We designed this inquiry-based lab to allow students to challenge their own prior misconceptions about the scientific method and the real work lives of scientists (Figure 1). To begin, students are provided with media that stimulate discussions concerning what constitutes “real” science. They are then challenged to design experiments that address different aspects of a scientific problem, and the data they collect are used to generate a professional poster presentation, highlighting the creativity and sharing in science. In the example used here, we present students with a news article that raises concerns about effective hand-washing in hospitals and they design experiments to inform hand-washing best practices, but the experimental system is not the focus of this article. The framework of the lab should be applicable to almost any scientific question that can be addressed within the time frame of three biology lab sessions. If time and resources permit, allowing students to choose among possible study systems or to suggest their own ideas will further students’ ownership of the exercise.

Figure 1.

A visual representation of the lab activity. Students experience guided inquiry that helps them identify their own misconceptions, participate in the process of science in a realistic way, and visualize the nonlinear, creative, community-based nature of science in their own classroom.

Figure 1.

A visual representation of the lab activity. Students experience guided inquiry that helps them identify their own misconceptions, participate in the process of science in a realistic way, and visualize the nonlinear, creative, community-based nature of science in their own classroom.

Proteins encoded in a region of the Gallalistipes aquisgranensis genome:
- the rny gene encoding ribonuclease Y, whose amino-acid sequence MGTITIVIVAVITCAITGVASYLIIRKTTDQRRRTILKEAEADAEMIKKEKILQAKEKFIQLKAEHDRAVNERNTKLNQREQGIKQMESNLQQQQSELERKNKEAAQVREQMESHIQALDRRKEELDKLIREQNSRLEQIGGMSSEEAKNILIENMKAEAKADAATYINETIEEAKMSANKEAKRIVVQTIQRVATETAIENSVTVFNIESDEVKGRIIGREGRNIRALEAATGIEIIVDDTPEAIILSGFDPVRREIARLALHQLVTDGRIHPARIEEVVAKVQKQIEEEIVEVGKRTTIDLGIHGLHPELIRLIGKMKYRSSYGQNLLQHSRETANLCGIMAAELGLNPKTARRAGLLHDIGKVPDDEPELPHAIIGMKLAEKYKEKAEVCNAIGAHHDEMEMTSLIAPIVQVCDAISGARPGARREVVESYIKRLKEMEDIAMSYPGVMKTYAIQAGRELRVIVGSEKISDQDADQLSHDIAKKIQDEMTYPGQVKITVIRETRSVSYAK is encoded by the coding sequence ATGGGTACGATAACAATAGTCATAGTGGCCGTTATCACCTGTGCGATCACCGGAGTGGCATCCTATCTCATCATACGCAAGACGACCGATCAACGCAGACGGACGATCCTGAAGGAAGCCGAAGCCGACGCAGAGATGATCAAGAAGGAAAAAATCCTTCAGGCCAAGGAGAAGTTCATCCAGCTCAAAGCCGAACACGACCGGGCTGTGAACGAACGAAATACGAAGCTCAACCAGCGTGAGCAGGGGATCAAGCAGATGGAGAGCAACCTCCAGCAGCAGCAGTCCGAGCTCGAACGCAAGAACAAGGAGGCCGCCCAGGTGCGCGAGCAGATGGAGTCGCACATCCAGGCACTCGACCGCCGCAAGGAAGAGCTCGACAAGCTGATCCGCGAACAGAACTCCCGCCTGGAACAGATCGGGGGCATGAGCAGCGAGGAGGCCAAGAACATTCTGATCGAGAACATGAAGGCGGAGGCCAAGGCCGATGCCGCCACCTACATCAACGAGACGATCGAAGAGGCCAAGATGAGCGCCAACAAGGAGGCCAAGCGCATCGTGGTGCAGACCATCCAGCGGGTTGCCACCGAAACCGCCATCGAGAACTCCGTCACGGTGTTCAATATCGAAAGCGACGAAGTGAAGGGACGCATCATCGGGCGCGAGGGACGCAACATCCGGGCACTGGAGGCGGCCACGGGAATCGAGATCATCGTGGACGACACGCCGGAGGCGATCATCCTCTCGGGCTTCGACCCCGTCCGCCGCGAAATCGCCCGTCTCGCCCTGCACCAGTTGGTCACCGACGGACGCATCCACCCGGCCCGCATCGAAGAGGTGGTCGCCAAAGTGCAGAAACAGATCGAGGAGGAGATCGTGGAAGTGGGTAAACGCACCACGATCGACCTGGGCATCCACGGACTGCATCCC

Safety Considerations

  • Should you choose to have students study hand-washing efficacy or otherwise carry out bacterial culture as we describe below, Petri plates should remain wrapped in plastic and closed at all times unless they are beneath an approved biological safety cabinet.

  • Students should wear gloves at all times when handling plates or associated culture tools.

  • Used Petri plates are a biohazard and should be disposed of in accordance with your institutional guidelines.

  • Instructors who substitute another activity for those involving bacterial culture should consider student safety first.

Materials

We have provided open-source access to all documents associated with this laboratory exercise, which we feel are generally useful to students in other activities:

  • The “How Does Real Science Work?” lab-manual text with additional teaching-assistant notes

  • “An Introduction to Microsoft Excel and PowerPoint” for students

  • “How to Locate and Cite Scientific Literature” for students

  • (Optional) “A Guide to Basic Statistical Analyses” for more rigorous statistical analyses

These documents are available at https://drive.google.com/folderview?id=0B-OdNu2xQRXMVHUwcjBlandWOEk&usp=sharing or by scanning this QR code:

graphic

The materials provided to students to design their experiments as they wish include

  • 6 agar-filled Petri plates

  • Parafilm

  • Instructions for inoculation of plates by sterile beads

  • Cotton swabs

  • Inoculating beads

  • Dissecting microscopes

  • Nitrile gloves

  • Graduated cylinders

  • 3 popular soaps or hand sanitizers

  • Incubator

Day 1: Scientific Misconceptions & Experimental Design

Discussion of the Podcast & the “Traditional Scientific Method”

Before the class period, students are instructed to listen to the podcast episode “Fake Science” by This American Life (free to access online at http://www.thisamericanlife.org/radio-archives/episode/265/fake-science). The podcast provides five stories of people using standardized methods, scientific or otherwise, to reach their goals and is the starting point for student discussion about the nature of science. After listening, students need to respond to the following prompt in a brief, type-written reflection, which will be used for student reflection on learning gains at the end of the lab: